Then, there are the 5 star hotel types holidaying on package tours, spending their time in air-conditioned environments, relaxing in beech hotels, sightseeing the ruins, and invariable a trip to Yala to see the wild elephants and the spotted tigers. They return home quite satisfied with their sojourn, praising the paradise to the hilt, and contemplating on the next tour to the island.

We enplaned in Sydney airport at 4.10pm on a Friday and reached Singapore after 8 flying hours. At the customer counter in Kingsford Smith airport in Sydney, we were told that there was no QF 31 flight scheduled on that day, our itinerated flight, and another plane had been substituted – QF 1, and we were told that our names may not be listed on that plane. That lovely lady in well clad uniform gave us the fright of Moses before even we began our destination. She mumbled so, and fortunately was having been confirmed on this new flight. This is when you thank the Lord, if you believe in him.

I must say that the QF flight was very comfortable with no bad experiences, and parts of the plane never fell off, as did happen on this airline in the recent past. We were transit in Changi Airport for two hours, and then got into EK 349, the worst flight I have got into in my life. The explanation is simple.

 Most airlines schedule the oldest ramshackle little planes on flights to Colombo, from or to Kuala Lumpur, or Bangkok, Singapore and Hong Kong. The services on these flights are presumably substandard, may be that would be the way third world countries are treated. From those respective cities mentioned the international flights to first world countries are of a different efficiency plus, plus, class.

We landed in Katunayaka Airport at 2am. You always get the impression that ‘Bandaranaike airport’ is the most congenial and convenient, well planned airport out of most airports you visit. There is no rush at this airport; everybody walks at his own slow speed, and the distances to walk is just approximately 200 yards and no further to the first Immigration check point .One could hear the soft Sinhala music in your tired ears as you walks through and the ambience with dim lights is pleasing. You look around; any staff member on duty, doing seems to be nothing, will offer you a welcome smile. Even, the odd soldier seen in uniform smiles and welcomes you.

Immigration boys in white uniform give the visitor a welcome smile even during those early tiring hours and the paper work is done quickly to exit fast, and the loud sound emanating from the stamping of your passport makes you feel that the worst barrier is over.

At the custom barrier, if you are the dual type, the officers don't even bother to look at you, even though you may be carrying loads of dutiable and other goods.

One thing that bothers me is that you walk through the liquor section to exit to your baggage collection, reflecting a wrong impression among the religious sort of people, mainly being a Buddhist country where Lord Buddha encouraged people to abstain from alcohol, whenever possible. I wonder what goes through the minds of the Buddhist clergy when they pass through this ‘alcohol not free zone’. My wife even with the tiring, long journey through space becomes so active in purchasing ad lib quota of alcohol, even though she is a TT, no other airport will permit.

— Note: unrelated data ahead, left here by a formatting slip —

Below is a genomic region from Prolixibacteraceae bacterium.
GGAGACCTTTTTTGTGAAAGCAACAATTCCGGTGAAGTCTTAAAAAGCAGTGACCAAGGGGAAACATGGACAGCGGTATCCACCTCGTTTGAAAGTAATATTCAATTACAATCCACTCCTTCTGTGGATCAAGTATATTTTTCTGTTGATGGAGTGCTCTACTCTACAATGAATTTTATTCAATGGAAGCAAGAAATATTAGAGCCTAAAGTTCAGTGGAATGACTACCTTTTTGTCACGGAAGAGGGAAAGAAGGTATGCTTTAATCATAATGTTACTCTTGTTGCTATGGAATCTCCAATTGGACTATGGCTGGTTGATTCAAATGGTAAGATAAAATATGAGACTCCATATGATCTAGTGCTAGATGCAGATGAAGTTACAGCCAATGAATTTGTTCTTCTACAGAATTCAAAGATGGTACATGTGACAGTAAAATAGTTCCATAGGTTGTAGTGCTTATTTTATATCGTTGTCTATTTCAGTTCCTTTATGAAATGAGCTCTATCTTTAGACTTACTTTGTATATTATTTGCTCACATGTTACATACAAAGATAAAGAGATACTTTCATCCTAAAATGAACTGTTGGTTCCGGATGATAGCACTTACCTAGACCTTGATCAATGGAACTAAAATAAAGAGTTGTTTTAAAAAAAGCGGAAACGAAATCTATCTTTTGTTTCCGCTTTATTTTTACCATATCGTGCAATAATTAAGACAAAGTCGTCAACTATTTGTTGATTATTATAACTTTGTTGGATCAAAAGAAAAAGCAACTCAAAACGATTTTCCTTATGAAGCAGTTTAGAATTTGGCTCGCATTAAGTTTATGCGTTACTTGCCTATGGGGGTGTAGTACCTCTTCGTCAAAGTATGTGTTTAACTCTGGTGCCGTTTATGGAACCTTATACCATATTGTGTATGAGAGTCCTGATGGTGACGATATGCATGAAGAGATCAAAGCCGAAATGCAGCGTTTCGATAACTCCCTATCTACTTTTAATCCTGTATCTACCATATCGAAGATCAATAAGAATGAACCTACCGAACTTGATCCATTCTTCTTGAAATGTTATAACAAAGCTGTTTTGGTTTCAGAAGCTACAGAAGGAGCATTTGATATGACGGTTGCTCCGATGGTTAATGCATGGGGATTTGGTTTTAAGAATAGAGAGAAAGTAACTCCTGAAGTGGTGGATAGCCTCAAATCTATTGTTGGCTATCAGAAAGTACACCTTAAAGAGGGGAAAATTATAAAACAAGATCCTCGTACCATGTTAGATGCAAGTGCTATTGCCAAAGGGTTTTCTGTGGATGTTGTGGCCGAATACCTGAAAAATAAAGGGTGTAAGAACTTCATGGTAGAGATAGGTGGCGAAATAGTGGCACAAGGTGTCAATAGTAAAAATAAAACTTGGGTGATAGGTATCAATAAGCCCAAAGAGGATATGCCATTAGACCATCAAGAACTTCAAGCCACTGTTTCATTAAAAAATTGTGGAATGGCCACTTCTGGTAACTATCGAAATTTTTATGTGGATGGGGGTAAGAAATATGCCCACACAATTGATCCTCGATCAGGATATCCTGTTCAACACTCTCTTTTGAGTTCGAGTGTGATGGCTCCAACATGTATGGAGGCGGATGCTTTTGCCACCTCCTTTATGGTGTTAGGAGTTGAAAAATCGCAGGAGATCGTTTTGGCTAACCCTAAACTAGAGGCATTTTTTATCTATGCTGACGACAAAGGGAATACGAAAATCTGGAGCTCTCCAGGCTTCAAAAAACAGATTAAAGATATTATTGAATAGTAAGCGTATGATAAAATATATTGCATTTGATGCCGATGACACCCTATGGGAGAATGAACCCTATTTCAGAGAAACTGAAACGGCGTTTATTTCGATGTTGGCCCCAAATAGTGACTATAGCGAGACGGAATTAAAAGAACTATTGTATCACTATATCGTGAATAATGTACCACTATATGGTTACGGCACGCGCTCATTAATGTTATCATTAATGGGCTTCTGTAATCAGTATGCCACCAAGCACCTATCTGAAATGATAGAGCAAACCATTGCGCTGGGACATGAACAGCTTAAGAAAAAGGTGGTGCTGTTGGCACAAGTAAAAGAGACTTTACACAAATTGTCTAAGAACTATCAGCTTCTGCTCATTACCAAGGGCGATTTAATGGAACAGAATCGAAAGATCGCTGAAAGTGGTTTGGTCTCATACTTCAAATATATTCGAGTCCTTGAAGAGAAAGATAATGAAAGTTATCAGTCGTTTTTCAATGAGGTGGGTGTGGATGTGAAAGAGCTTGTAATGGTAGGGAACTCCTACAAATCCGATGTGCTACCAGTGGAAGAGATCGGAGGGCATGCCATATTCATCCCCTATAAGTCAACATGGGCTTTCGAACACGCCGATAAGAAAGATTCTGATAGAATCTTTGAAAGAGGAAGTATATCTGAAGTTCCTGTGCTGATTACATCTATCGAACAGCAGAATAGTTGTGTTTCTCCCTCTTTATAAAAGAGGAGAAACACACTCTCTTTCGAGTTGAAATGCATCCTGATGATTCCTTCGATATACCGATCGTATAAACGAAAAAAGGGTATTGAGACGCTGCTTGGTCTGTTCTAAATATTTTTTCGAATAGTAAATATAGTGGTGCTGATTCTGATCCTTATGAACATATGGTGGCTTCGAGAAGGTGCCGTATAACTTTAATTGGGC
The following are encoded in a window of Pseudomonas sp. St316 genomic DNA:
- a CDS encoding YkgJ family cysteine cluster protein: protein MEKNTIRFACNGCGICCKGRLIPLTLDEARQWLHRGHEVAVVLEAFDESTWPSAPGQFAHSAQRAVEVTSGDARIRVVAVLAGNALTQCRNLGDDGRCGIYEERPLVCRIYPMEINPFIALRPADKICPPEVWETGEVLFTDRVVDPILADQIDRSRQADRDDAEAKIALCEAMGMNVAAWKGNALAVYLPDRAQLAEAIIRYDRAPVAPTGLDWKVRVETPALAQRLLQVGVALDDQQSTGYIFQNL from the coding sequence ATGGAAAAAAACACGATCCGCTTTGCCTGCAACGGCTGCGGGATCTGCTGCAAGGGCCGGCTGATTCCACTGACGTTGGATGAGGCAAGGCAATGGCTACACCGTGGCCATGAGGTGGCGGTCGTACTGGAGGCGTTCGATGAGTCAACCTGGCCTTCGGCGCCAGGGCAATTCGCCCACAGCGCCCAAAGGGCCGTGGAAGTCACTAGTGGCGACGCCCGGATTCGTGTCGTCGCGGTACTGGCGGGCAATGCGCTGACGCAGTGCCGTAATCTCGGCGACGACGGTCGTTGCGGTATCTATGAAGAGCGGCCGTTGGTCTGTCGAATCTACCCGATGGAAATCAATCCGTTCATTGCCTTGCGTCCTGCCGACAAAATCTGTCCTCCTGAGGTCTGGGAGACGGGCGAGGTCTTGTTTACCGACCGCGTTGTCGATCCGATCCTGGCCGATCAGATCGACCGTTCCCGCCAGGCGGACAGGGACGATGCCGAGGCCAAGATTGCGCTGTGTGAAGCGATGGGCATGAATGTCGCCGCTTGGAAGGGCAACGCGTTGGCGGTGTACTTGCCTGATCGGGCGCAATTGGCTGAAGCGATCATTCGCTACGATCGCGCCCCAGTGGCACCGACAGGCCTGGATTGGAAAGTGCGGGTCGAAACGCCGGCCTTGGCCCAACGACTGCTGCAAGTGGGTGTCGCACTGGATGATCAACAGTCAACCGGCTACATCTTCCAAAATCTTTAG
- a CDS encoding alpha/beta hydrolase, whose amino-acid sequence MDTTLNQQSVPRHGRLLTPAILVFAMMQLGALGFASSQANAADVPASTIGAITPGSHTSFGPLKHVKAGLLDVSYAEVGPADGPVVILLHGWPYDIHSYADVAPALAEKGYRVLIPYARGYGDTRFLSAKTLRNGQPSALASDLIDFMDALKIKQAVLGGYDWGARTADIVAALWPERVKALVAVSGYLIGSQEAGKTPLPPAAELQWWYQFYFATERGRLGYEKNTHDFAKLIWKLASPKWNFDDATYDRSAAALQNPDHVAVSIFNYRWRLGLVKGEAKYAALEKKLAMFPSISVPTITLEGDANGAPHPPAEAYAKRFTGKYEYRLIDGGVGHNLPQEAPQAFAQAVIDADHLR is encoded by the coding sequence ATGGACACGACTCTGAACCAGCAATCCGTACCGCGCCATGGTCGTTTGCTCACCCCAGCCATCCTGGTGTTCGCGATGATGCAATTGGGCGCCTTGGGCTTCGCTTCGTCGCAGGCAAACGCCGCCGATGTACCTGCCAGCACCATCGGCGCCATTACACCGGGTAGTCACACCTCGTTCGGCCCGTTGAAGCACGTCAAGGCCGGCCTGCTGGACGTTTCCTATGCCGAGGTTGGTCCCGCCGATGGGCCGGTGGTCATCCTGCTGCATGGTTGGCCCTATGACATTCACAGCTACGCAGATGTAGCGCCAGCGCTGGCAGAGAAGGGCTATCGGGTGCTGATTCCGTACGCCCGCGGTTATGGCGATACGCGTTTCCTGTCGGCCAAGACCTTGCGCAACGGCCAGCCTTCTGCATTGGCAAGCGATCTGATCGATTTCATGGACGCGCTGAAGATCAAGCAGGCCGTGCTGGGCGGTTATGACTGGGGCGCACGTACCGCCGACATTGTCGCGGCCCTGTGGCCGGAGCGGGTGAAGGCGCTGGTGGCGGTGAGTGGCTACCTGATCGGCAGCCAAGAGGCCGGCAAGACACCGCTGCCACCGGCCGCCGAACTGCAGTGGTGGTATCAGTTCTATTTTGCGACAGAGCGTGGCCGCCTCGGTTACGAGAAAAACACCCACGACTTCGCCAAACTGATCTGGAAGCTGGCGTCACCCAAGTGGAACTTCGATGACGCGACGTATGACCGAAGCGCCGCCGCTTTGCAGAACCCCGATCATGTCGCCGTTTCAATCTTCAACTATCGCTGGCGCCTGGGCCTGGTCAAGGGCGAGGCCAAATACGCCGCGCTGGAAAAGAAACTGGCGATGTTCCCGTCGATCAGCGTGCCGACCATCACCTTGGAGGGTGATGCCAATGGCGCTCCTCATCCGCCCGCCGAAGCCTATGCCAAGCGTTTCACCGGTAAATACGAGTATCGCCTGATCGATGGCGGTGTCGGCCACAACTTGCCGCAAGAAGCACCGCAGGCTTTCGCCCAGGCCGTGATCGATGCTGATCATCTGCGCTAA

Returning to your destination home from the airport is well organised for you, if you do not have private transport, even during early sleepy hours of the morning.

For your  comfort at the first stall on your right as you enter the public visitors area, you could book your air-conditioned van or any other mode of transport just for Rs. 3,000.00 (Au $ 25) to the city and other outstations, may be a bit more.

You would notice the calmness and the few vehicles on Negombo/ Colombo road at this hour. Police do an excellent job by nabbing the reckless drivers and other shady characters.
You reach home or your apartment about 4 o’clock in the morning, and make attempt to get some sleep till sun-rise.

The heat is unbearable, after being used to the colder and less humid climates in Australia.
We get up in the morning, drowsy and exhausted like a drunkard due to lack of sleep, and then the first day in Paradise begins.

 Living in Wellawatte is an advantage, driving down to Colpetty on Marine Drive takes less than 10 minutes. Our favourite super-market is at Cresscat. First hour parking is free, and you purchase all the provisions that are required to last at least two weeks. This includes most of the imported foods you enjoy in Australia, a few cans of local beer, and a full smaller size trolley load will cost you Rs.8,000.00 (Au. $ 70). This is when you begin to appreciate the value of the Aussie dollar (Rs 130.00 B.R.), in the paradise, as no way you could purchase a trolley load of provisions, not even half a load down under for that bill.

After relaxing with a refreshing cup of tea, you drive to the fish market. Again, we are lucky in Wellawatte, as there is an excellent fish market in front of Roxy Cinema, nearing the Dehiwala Bridge.

Our bill on the purchases was as follows:
Large prawns 1.02 k.              Rs. 800.00
Seer head        1.11 k.              Rs.357.76
Paraw             0.626k                Rs.569.00
Seer fish-sliced 1.02 k           Rs.1,418.64
Seer fish cut cubes 1.062    Rs. 1,465.56
Total amount                       Rs. 4627.62 (Aus $ 40)

This lot of vegetables cost Rs.700.00 (Aus. $6) at the Wellawatte New market.Then, we went the same evening to Wellawatte New Market to purchase more fresh vegetables. The market has been opened a few months back costing the government Rs 40 million. The market is in the ground floor. Vehicular parking is on 4 levels, charges Rs 40 per hour, parking fees.

The market is clean, specious, no flies, and stray dogs. The ceiling is very high, quite cool inside, with fans working full blast, and the sea breeze keeping the premises cool even on one of the hottest days we visited.
The whole lot of vegetables seen in the picture were purchased for Rs. 700.00, equivalent to about six Aus. Dollars. Sri Lankan grown vegetables are much smaller than the ones available in Australian markets. Also the Sri Lankan vegetables seem to be more organic, as less fertilizer is used in the plots.

Thus ends our first day in Paradise, quite exhausted.